"... this mood isn’t just about the banks, Public Enemy No. 1. What the Great Recession has crystallized is a larger syndrome that Obama tapped into during the campaign. It’s the sinking sensation that the American game is rigged — that, as the president typically put it a month after his inauguration, the system is in hock (empeñar) to “the interests of powerful lobbyists or the wealthiest few” who have “run Washington far too long.” He promised to smite them.
No president can do that alone, let alone in six months. To make Obama’s goal more quixotic, the ailment that he diagnosed is far bigger than Washington and often beyond politics’ domain. What disturbs Americans of all ideological persuasions is the fear that almost everything, not just government, is fixed or manipulated by some powerful hidden hand, from commercial transactions as trivial as the sales of prime concert tickets to cultural forces as pervasive as the news media."Change a few of the referents in this description, and Rich's words perfectly capture the current mood in Mexico! "It's a sinking sensation that the MEXICAN game is rigged....the system is in hock to 'the interests of the SELF-SERVING POLITICIANS, TELEVISA, and CARTEL MONEY LAUNDERERS' who have 'run MEXICO far too long". And just as Frank Rich can provide specific examples of how this plays out in the United States, it does not take much effort to generate a long list of examples detailing the influence peddling, abuse of power, and outright corruption in Mexico. The Mexican middle class and the average 'José and Josefina' ARE disillusioned, mistrustful, cynical and know with certainty that a mean trick has been played on them once again; the shared jubilation following the election of Vicente Fox in 2000 has long disappeared and people are returning to the PRI-machine and willing to accept a new version of the "most perfect form of dictatorship" as it was termed by Mario Vargas Llosa. Doug Saunders is the Globe and Mail correspondent in London, and his column is a brilliant analysis examining the "permanent male underclass" that has euphemistically been labeled as NEET (Not in Employment, Education or Training) in the bureaucratic language of British policy makers. Saunders acknowledges that Britain and the UK always had a version of an underclass, but he reflects on why it periodically re-surfaces as a public issue and social problem. The current situation, he argues, is the result of Thatcherite policies that 'successfully' dragged the UK into the modern world with a neo-conservative framework that rewarded those most-suited and willing to change. And the UK did adapt relatively quickly, but unfortunately left a residue of an entire sub-class with NO access to emerging opportunities and with no alternative employment options. They were simply abandoned when programs were cut and replaced. The current generation of NEETs are experiencing the same situation faced by their parents — no skill, no job, and without a strong social support and safety net. The result is an inter-generational inheritance of poverty and anomie — and a permanent firewall around the new routes for mobility. Saunder's column is highly recommended, and the following quotes represent just a few of his observations:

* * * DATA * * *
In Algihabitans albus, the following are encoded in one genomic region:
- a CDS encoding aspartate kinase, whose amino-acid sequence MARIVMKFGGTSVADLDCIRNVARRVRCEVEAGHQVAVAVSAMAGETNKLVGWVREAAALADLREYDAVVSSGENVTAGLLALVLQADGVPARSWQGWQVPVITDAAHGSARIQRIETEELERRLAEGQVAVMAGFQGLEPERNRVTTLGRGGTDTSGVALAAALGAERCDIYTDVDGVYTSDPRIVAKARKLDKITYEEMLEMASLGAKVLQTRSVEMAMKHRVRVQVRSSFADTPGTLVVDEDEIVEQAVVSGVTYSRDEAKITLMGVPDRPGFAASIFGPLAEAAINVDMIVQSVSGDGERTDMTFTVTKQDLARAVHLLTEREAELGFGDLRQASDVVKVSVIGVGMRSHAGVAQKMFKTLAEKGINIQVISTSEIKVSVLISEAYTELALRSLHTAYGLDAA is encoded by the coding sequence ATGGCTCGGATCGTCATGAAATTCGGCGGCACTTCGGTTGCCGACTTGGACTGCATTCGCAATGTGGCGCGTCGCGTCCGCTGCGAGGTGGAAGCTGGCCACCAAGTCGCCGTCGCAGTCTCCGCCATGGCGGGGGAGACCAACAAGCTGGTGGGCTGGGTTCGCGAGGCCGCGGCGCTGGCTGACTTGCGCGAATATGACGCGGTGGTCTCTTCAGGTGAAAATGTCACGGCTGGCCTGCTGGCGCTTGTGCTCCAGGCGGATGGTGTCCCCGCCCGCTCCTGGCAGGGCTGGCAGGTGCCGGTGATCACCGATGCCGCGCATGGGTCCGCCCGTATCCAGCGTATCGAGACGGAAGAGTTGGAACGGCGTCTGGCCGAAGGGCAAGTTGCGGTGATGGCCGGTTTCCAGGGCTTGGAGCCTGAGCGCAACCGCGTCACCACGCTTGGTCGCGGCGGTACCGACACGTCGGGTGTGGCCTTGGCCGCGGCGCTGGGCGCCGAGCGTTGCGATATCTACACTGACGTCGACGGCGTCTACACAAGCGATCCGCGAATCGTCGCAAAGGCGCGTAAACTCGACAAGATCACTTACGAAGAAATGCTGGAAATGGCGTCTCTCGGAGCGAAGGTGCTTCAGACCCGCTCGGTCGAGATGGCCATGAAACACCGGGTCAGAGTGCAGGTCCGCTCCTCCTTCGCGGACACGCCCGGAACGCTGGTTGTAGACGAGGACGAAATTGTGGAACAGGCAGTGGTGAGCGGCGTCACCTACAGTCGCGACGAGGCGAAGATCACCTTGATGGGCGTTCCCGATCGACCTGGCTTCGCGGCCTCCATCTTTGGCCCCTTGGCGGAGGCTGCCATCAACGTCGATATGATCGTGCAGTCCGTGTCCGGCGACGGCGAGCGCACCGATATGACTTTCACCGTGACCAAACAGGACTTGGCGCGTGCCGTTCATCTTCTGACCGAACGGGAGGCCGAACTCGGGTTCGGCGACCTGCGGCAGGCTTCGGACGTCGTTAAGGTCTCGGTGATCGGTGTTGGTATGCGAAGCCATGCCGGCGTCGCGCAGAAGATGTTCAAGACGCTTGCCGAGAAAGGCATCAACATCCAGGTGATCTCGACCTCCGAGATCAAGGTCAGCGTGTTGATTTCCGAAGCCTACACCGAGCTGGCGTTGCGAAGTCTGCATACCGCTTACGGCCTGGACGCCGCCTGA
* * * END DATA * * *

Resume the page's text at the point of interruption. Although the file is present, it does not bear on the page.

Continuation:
A government report released last month showed that social mobility has declined: If you are born in poverty, your chances of making it into the middle class are lower than they were a generation ago. The NEETs, then, are more apt to be trapped, their children doomed to the same fate.....
“What we have is a group of people who've essentially got disconnected from the mainstream, who are completely cut off from labour-market activity, and that's been true for their parents and their grandparents,” says David Coats of the Work Foundation, a respected labour-market think tank in London. “And that's the real challenge.”
... the NEET phenomenon does seem to produce a distinctly unhappy and alienated sort of person, who is unlikely to feel motivated to change his lot in life or offer encouraging lessons to his children. A study by the Prince's Trust, a youth-oriented charity, found that 27 per cent of NEETs feel that life is meaningless, compared with 14 per cent of other young people. It is, if nothing else, a revolution of anomie.The analysis offered by Saunders applies to Canada and to the United States, and could easily be extended to describe many of the reasons for the existence of a permanent underclasses of Aboriginal Canadians, Black and Latino Americans. But the broad terms of his analysis are especially applicable to Mexico and represent ideas that have never been applied systematically in looking at the root causes of narcoviolence in Mexico. The ideology of neo-conservativism and the NAFTA agreement came to dominate political and policy agenda at precisely the same time as "El Señor de los Cielos", the Sinaloa, Juaréz, Arellano-Felix, and Gulf cartels established their hegemony and became increasingly intermingled in global money markets. The major government patrón of free-trade ideology, Carlos Salinas de Gortari has never been exorcised from the Mexican political scene, and there is growing evidence that he still pulls strings. This week's version of Proceso (#1710) story has a photo of Salinas de Cortari on the cover and a feature story report entitled "El Padrino en Acción". As with Frank Rich's column, it's easy to extend Saunder's description of the English YOB phenomenon and offer a perfect description of what is happening to youth in Mexico —in many cases without even substituting terms or words;